The best things about winter, adds Garth, are roaring fires with a glass of red wine in hand and hearty aromas wafting through from the kitchen. The worst thing is that it’s difficult to get a variety of seafood because the seas are often rough and the boats can’t always get out. “Also,” he smiles, “Capetonians tend to hibernate.”
Clearly there are nice things and not-so-nice things about the Cape’s blustery winter months, with hearty food and wine at the top of the list for most. Adds Tullishe: “The best thing for me is lying in bed with the rain against the window and the worst is getting out of that bed. Ooh, but that’s not specific to winter, is it?”
Ryan agrees: “The rain just seems to go on and on and on. And then, when it eventually stops, you have to start working off all those calories.”
What the Chefs Are Eating This Winter
Michael Broughton, Terroir, Kleine Zalze: “‘Ragout’ type meals that have been on the stove for a while or slowly braising in the oven for a few hours. We also tend to drink more red wine along with it, and starchy food like mash, roast potatoes and home-baked bread.”
Ryan Smith, Mange Tout, Mont Rochelle: “Hearty soups that could be mistaken for stews. Pulses such as lentils or white beans always form the base and then it’s plenty of sliced Boudin blanc or pork belly inside. Served with heaps of ciabatta and butter.”
Luke Dale Roberts, La Colombe, Constantia Uitsig: “Slow-cooked lamb shoulder or a good cheese fondue—I’ll definitely be having one of them this winter.”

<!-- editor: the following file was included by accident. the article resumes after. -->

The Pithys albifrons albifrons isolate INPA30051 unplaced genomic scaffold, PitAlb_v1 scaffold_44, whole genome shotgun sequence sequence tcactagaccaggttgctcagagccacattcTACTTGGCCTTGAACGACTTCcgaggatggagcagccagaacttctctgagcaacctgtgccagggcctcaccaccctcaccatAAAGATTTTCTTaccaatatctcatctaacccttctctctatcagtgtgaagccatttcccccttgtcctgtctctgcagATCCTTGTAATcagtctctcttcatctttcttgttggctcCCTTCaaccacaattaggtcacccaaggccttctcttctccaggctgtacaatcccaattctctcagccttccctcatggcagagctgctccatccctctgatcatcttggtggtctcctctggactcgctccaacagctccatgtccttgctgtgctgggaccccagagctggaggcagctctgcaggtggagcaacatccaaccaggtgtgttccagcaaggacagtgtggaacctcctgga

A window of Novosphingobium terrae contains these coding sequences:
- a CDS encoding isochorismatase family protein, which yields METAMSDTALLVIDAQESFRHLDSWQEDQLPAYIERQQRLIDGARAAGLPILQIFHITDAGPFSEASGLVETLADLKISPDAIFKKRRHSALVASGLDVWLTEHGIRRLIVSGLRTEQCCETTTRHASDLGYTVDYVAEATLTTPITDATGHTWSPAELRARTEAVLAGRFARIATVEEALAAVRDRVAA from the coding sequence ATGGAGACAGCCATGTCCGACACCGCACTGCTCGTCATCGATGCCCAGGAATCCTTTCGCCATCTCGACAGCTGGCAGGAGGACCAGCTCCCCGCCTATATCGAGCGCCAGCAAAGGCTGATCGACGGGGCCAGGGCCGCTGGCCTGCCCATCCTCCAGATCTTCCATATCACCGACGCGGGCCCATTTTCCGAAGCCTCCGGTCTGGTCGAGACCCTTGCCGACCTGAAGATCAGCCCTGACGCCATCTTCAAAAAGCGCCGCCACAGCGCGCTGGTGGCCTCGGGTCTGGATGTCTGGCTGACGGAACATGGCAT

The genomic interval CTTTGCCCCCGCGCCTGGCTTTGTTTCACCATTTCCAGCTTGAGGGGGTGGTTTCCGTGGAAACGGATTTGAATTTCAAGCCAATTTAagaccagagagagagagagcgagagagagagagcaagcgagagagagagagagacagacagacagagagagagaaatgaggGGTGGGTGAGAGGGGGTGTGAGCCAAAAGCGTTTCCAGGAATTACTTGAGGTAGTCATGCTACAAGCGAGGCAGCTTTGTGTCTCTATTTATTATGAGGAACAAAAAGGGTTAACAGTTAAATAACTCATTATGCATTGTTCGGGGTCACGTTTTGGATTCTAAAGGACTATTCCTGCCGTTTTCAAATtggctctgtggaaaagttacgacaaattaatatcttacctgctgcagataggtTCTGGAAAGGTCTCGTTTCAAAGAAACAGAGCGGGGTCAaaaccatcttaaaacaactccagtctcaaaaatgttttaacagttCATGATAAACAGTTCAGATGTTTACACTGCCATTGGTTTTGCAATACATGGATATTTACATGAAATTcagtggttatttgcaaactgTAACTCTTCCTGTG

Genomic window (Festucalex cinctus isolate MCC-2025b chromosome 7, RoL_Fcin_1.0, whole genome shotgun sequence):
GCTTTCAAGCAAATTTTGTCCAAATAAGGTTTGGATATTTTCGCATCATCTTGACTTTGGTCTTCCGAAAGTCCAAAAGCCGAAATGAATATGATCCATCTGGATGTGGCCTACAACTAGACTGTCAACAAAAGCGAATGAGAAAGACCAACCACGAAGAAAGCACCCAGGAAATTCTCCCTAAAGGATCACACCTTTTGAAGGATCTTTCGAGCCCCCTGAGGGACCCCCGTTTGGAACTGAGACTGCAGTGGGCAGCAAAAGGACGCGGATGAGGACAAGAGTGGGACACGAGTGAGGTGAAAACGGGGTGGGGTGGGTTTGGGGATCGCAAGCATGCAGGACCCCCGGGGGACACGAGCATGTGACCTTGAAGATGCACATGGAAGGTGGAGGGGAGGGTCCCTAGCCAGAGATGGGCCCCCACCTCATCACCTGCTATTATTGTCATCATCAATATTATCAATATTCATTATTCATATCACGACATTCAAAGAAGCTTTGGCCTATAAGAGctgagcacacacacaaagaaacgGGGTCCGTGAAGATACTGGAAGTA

Garth Almazan, Catharina’s, Steenberg Estate: “Curries, either lamb or chicken, or oxtail, but especially my grandmother’s vegetable soup—she absolutely won’t share the recipe with me.”
Tullishe Le Roux, Bodega Restaurant, Dornier Estate: “There’s nothing like a bowl of warm hearty soup on a cold evening, while snuggled on the couch. Also less washing up!”
Duncan Doherty, Cotage Fromage, Vrede en Lust: “Homemade pasta. Now that Thomas, our three-year-old son, is getting to know his way around a pasta machine, the kitchen is always full of flour and usually messy, but it’s great fun.”
What’s on the Menu this Winter?
Haute Cabrière Cellar Restaurant, Cabrière Estate: Warm salad of Calamari, Prawns and Chaurico with smoked paprika dressing. (021) 876-8500.
Morgenhof Wine Estate: Tender Beef presented with Carrot Risotto and oven-roasted Root Vegetables, drizzled with a Red Wine Sauce. Tel (021) 889-5510.
Hilda’s Kitchen, Groote Post Vineyards: Springbok and Apricot Pie on a Butternut puree with a Rosemany and Red wine jus. Tel. (022) 492-2693.
Red Leaf Restaurant, Beyerskloof: Pinotage Burger with salad and potato wedges. (021) 865-2135.
Hermitage Restaurant, Hazendal: Flavoured risotto topped with spinach and parmesan cheese—pair with the Hazendal Chenin Blan Wooded 2006; Herb crust rack of lamb accompanied with garlic creamed potatoes, comfit of baby onions and rosemary jus—pair with the Hazendal Shiraz Cabernet Sauvignon 2003. (021) 903-5112.
Catharina’s, Steenberg Vineyards: Pan-fried ostrich fillet with shitake, goats cheese ravioli and wilted baby spinach. (021) 713-2211.
Bodega, Dornier Wines: Lamb shanks, slow roasted pork belly and braised dishes. (021) 880-0557.
Mange Tout, Mont Rochelle Hotel & Mountain Vineyards: Wilder meats such as pigeon and rabbit, richer sauces and creamy purees. (021) 876-3000.
La Colombe, Constantia Uitsig: Pressed ham hock, parsley and truffled potato terrine, spicy apple puree, chickpeas, wild mushrooms and truffle dressing. (021) 794-1810.
Terroir, Kleine Zalze Wines: Melted Swiss hot chocolate with hazelnut and orange foam with cinnamon-jam doughnuts. (021) 880-0717.